BDP offers 'Bulgarian model' for education in Kurdish
ANKARA - Hürriyet Daily News
BDP deputy Önder’s offer says the obligation to learn Turkish will be the first clause of the charter article, while the second will guarantee the right to education in one's mother tongue. DAILY NEWS photo/ Selahattin SÖNMEZDisputes over “state language” and “education in mother tongue” in Parliament’s Constitution Conciliation Commission are continuing, with Peace and Democracy Party (BDP) deputy Sırrı Süreyya Önder proposing a “Bulgarian model” to overcome party differences.
According to the proposal, the first clause in the article will refer to the obligation to learn Turkish, while the second one will guarantee freedoms with regard to education in mother tongue, as explained by Önder during a session of the Commission yesterday. The parties will consult about the matter with their party leaders and meet again next week.
“This article is important for us. It is our sine qua non. If this article does not exist, there is no point in staying at the table,” Önder said.
Article 36 of Bulgarian Constitution reads as follows: “Learning and the use of the Bulgarian language is a right and obligation for every Bulgarian citizen. Those citizens whose mother tongue is not Bulgarian have the right to learn and use their own languages, alongside learning the compulsory Bulgarian. Only situations requiring the use of the official language are governed by laws.”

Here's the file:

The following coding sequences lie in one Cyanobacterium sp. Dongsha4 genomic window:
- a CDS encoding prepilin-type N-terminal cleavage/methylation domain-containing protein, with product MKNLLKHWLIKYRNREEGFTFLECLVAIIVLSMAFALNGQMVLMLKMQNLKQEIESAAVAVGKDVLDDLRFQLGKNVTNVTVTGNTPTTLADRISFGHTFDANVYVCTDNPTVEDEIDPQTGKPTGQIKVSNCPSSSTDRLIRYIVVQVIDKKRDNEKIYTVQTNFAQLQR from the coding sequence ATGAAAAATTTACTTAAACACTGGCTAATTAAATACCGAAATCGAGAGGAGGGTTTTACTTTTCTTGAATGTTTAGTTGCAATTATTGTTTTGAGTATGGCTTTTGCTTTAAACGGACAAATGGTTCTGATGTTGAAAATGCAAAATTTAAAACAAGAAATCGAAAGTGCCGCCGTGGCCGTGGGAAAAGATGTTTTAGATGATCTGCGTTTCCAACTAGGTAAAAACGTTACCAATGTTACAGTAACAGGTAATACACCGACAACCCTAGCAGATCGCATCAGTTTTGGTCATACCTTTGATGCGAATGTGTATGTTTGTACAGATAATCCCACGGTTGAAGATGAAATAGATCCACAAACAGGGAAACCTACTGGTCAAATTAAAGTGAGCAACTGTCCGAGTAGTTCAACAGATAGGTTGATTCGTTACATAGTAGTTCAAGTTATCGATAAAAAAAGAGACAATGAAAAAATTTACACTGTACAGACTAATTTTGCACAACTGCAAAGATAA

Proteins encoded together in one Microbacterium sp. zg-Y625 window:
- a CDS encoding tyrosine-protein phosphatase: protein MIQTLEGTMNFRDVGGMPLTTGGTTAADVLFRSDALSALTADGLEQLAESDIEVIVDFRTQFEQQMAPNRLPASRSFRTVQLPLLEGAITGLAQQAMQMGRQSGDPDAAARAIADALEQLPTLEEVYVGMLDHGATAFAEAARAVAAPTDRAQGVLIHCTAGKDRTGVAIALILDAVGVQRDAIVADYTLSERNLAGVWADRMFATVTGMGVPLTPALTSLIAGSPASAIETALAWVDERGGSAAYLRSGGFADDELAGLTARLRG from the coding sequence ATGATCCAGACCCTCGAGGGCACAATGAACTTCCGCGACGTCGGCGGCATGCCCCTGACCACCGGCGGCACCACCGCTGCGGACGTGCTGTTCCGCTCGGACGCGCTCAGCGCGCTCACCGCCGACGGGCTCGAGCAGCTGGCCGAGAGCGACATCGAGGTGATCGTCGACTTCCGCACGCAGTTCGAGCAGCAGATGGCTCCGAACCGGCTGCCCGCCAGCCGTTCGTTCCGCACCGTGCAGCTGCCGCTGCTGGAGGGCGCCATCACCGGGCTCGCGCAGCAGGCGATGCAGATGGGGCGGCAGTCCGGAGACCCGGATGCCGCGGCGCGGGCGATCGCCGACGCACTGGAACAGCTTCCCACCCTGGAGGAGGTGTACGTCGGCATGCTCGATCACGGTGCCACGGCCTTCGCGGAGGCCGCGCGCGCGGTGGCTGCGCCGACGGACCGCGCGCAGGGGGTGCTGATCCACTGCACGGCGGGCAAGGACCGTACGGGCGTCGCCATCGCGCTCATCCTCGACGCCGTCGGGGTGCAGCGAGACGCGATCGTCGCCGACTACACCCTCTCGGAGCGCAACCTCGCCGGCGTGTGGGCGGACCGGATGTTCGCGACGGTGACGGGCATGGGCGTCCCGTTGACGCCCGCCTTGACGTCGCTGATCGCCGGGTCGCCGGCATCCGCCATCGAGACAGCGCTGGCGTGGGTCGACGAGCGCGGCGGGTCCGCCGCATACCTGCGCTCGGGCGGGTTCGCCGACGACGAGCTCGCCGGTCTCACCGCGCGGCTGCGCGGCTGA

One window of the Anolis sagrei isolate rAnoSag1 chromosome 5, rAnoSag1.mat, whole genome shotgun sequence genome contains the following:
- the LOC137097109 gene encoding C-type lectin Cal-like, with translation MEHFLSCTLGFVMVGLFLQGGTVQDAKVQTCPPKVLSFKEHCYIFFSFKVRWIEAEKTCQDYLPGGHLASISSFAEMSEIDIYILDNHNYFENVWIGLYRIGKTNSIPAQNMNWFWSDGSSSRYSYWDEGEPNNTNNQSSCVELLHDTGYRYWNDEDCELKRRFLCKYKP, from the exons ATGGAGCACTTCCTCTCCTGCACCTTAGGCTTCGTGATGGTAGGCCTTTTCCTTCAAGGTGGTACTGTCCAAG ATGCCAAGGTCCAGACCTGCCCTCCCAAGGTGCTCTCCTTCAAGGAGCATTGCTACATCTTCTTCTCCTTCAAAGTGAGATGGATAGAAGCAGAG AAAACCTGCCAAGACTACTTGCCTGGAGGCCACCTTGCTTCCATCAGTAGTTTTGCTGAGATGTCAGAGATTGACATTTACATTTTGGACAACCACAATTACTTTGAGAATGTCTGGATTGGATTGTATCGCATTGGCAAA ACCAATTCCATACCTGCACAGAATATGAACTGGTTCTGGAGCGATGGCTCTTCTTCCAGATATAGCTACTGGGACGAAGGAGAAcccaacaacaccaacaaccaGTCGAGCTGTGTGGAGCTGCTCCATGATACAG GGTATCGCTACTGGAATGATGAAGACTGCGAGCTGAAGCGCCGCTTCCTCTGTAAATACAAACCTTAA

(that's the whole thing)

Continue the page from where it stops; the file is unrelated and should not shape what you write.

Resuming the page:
The ruling Justice and Development Party (AKP) had a change of heart during last week’s session, backing away from the term “The official language is Turkish,” which is supported by the BDP, instead preferring, “The state’s language is Turkish,” with the support of the CHP and the Nationalist Movement Party (MHP).
The BDP was critical of the tripartite agreement on the grounds that it would obstruct the peace process, which was launched to end the three-decades-long conflict between the security forces and the outlawed Kurdistan Workers’ Party (PKK). The right to education in mother tongue is seen as an non-negotiable demand for the process.
After criticism, AKP deputy Ahmet İyimaya withdrew his proposal on the term, “the state’s language is Turkish,” saying that it was his “personal opinion.” Upon this, the AKP returned to its previous stance on official language. The issue of “education in mother tongue” was also another issue tackled during the latest meeting. The MHP’s Faruk Bal once again repeated his party’s argument that granting this right would be tantamount to “separatism.” “The educational language is not only about education. It is about the right to sovereignty,” he said.
“If education in different languages is given the opportunity, it will come to the point of sharing sovereignty. There could be separation, differentiation. The demand for education in native tongue amounts to separatism,” Bal said. The CHP was divided over the issue, while deputies Rıza Türmen and Atilla Kart backed education in mother tongue, another deputy Süheyl Batum insisted on granting only the right to “training in mother tongue.”
‘This time I am hopeful’
Speaking to the Hürriyet Daily News, Önder appeared optimistic about coming to terms with the article. “This time I am hopeful. Except for the CHP member Batum, Türmen and Kart were positive. It will not be a problem for the MHP too, actually. Because the first article of the proposal takes education in Turkish under guarantee,” he said.
“The logic in my proposal is this, we will write an article with two clauses. In the first clause, we will guarantee that Turkish is the official language. In the second clause, we will guarantee those whose mother tongue is not Turkish can be educated in their own languages. However, we will describe in this clause that it is a right and obligation that all citizens learn Turkish,” Önder added.
“We are taking Kurds’ sensitivities under guarantee in the second clause,” the BDP deputy told the HDN. “This time I am much more hopeful about solving the issue of the mother tongue.”